Purpose of review: The aim of the present review is to summarize and update the role of different cytokines in the pathogenesis of cancer cachexia and to provide therapeutic strategies based on cytokine action.
Recent findings: Cancer cachexia is a syndrome characterized by a marked weight loss, anorexia, asthenia and anemia. The cachectic state is invariably associated with the presence and growth of the tumor and leads to a malnutrition status due to the induction of anorexia or decreased food intake. In addition, the competition for nutrients between the tumor and the host leads to an accelerated starvation state which promotes severe metabolic disturbances in the host, including hypermetabolism, which leads to an increased energetic inefficiency. Different cytokines are clearly implicated in this process, possibly being responsible for anorexia, hypermetabolism and many other metabolic abnormalities, such as muscle proteolysis and apoptosis.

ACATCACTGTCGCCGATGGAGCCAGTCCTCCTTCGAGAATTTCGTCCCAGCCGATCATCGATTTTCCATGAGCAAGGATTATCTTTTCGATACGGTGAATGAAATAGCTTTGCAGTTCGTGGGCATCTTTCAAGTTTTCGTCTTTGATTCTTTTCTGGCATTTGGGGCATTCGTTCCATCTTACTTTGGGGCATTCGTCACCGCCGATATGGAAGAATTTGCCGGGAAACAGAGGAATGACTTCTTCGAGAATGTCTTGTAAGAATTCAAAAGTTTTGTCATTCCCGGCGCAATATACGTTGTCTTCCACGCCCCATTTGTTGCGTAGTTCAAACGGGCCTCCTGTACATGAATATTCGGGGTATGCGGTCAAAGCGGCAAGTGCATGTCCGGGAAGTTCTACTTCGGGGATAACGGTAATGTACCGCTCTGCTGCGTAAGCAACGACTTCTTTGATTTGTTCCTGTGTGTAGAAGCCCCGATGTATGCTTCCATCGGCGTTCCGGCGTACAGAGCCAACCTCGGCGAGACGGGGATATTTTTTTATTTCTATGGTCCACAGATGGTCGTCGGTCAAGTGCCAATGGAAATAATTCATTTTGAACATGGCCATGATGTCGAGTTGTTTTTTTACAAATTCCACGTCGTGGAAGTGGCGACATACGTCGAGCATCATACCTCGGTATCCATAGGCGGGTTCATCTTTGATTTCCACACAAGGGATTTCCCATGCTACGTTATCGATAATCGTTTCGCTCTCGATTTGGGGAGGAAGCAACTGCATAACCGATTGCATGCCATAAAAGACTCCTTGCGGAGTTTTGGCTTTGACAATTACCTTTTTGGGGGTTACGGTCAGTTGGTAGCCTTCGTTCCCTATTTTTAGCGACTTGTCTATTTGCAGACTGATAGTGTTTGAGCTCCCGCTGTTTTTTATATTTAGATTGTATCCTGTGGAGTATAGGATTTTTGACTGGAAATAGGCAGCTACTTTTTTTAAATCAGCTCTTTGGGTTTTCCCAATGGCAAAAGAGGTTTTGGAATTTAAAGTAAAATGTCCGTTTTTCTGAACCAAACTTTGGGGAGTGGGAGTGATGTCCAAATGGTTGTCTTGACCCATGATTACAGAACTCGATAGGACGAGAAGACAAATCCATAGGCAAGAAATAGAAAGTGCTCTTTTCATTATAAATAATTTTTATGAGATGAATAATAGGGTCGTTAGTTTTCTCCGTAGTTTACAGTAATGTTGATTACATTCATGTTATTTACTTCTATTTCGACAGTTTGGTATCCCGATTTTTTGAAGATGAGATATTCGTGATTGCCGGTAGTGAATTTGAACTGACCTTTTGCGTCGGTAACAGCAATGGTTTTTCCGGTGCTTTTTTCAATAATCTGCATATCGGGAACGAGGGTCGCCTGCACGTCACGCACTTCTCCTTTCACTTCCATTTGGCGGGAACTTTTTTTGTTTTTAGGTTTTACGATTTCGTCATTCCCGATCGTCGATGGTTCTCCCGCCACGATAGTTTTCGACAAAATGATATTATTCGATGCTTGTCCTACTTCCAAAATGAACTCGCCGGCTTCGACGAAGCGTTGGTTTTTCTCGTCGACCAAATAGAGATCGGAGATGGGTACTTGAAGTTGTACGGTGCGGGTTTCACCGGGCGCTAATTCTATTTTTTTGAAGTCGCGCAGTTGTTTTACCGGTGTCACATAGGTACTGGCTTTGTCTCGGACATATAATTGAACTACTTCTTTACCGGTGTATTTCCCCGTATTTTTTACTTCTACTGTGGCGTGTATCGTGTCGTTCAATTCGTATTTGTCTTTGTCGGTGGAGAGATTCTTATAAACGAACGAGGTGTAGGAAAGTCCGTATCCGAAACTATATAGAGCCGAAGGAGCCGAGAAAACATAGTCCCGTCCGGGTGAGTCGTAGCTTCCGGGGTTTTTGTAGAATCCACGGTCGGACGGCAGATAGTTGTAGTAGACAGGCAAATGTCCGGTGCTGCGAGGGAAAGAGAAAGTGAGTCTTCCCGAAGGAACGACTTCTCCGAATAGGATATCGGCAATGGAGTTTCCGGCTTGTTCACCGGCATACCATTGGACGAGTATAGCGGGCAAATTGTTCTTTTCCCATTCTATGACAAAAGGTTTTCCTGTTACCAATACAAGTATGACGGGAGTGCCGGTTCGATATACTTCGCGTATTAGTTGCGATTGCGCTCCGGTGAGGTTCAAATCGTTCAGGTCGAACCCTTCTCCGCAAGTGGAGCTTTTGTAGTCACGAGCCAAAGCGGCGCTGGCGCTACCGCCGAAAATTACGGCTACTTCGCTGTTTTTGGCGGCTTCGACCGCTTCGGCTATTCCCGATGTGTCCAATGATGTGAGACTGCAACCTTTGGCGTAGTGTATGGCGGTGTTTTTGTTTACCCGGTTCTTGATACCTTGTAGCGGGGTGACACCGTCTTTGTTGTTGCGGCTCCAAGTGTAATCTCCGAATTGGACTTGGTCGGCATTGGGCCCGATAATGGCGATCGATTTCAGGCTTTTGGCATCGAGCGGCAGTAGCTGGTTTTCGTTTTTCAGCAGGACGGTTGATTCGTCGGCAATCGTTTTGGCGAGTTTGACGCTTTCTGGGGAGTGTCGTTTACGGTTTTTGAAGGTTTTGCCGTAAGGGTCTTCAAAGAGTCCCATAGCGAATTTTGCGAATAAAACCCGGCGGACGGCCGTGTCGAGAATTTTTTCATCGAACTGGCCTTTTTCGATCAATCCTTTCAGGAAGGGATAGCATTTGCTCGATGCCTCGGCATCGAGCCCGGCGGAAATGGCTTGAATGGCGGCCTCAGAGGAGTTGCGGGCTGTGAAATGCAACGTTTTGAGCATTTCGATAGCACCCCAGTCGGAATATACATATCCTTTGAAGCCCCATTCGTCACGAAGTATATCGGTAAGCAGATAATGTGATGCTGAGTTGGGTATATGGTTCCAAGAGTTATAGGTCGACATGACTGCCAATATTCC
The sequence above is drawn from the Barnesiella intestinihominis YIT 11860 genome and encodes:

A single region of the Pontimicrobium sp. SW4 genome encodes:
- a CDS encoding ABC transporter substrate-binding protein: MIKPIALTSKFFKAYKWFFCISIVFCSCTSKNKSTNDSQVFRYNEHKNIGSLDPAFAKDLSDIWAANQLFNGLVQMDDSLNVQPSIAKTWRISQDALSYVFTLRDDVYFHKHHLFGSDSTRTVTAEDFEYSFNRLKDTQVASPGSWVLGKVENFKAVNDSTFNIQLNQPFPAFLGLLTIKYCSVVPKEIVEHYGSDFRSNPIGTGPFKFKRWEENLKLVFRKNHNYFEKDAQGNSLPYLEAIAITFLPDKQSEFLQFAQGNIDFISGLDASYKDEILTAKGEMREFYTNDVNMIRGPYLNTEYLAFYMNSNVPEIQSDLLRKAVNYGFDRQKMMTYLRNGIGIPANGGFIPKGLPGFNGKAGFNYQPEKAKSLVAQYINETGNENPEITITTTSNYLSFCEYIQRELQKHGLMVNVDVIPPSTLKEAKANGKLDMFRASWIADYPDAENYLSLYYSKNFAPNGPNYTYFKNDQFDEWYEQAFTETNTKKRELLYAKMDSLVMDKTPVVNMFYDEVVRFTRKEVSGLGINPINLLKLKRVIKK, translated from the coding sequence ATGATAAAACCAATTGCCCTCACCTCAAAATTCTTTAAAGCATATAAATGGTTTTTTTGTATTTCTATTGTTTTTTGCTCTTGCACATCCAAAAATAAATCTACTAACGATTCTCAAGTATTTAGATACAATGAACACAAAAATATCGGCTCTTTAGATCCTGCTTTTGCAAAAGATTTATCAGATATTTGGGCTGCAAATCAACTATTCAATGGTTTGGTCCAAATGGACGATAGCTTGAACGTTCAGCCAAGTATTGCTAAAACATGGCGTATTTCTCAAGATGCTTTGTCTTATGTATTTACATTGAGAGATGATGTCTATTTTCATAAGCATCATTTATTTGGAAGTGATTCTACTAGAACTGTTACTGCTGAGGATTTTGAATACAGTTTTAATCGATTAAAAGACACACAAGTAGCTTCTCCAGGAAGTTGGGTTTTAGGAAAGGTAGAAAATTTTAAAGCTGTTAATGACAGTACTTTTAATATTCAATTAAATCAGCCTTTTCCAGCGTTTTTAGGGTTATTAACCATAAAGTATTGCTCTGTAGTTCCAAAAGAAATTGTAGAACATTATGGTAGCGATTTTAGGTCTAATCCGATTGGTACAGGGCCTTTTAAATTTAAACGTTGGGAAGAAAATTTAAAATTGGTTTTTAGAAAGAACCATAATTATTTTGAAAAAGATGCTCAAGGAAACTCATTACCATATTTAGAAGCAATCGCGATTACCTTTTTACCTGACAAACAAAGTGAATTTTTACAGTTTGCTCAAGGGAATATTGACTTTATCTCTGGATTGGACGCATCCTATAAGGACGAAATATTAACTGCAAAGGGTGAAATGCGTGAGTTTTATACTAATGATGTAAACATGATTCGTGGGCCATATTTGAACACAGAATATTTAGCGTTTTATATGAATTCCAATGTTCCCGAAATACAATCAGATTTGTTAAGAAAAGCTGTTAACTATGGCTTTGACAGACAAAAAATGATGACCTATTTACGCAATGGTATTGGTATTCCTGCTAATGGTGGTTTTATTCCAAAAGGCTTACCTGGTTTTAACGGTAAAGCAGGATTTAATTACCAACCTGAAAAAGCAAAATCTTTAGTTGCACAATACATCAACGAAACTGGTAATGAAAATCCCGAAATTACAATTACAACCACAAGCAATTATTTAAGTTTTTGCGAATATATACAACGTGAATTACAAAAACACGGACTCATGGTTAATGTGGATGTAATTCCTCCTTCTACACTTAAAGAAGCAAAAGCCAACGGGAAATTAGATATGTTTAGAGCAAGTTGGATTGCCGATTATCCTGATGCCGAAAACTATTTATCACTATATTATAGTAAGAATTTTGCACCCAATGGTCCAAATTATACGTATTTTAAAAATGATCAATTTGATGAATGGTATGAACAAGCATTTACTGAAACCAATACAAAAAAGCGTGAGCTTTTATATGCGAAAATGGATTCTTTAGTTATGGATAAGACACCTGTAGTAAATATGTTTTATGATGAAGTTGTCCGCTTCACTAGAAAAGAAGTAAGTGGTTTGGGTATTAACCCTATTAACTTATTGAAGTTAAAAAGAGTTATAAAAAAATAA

Summary: Although the search for the cachectic factor(s) started a long time ago, and although many scientific and economic efforts have been devoted to its discovery, we are still a long way from knowing the whole truth. A lot of progress has been made, however, in understanding the role of different cytokines - tumor necrosis factor and IL-6 in particular - in muscle wasting associated with cancer cachexia, perhaps the most paradigmatic feature of this complex syndrome.